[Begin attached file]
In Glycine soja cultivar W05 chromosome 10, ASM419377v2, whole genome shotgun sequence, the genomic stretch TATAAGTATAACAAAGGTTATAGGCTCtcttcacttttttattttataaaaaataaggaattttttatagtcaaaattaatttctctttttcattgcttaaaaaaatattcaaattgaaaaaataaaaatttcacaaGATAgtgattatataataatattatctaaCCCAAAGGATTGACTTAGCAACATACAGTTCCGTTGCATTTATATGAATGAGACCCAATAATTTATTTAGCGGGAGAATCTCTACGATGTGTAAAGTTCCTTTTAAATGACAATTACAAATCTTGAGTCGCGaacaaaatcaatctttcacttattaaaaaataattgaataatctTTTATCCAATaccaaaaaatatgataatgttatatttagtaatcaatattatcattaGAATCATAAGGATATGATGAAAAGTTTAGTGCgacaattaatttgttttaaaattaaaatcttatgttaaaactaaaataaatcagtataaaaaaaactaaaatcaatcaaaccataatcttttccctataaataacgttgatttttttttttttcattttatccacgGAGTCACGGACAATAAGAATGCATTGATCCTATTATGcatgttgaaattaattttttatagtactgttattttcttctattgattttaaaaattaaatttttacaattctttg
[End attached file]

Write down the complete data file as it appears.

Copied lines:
In Glycine soja cultivar W05 chromosome 10, ASM419377v2, whole genome shotgun sequence, the genomic stretch TATAAGTATAACAAAGGTTATAGGCTCtcttcacttttttattttataaaaaataaggaattttttatagtcaaaattaatttctctttttcattgcttaaaaaaatattcaaattgaaaaaataaaaatttcacaaGATAgtgattatataataatattatctaaCCCAAAGGATTGACTTAGCAACATACAGTTCCGTTGCATTTATATGAATGAGACCCAATAATTTATTTAGCGGGAGAATCTCTACGATGTGTAAAGTTCCTTTTAAATGACAATTACAAATCTTGAGTCGCGaacaaaatcaatctttcacttattaaaaaataattgaataatctTTTATCCAATaccaaaaaatatgataatgttatatttagtaatcaatattatcattaGAATCATAAGGATATGATGAAAAGTTTAGTGCgacaattaatttgttttaaaattaaaatcttatgttaaaactaaaataaatcagtataaaaaaaactaaaatcaatcaaaccataatcttttccctataaataacgttgatttttttttttttcattttatccacgGAGTCACGGACAATAAGAATGCATTGATCCTATTATGcatgttgaaattaattttttatagtactgttattttcttctattgattttaaaaattaaatttttacaattctttg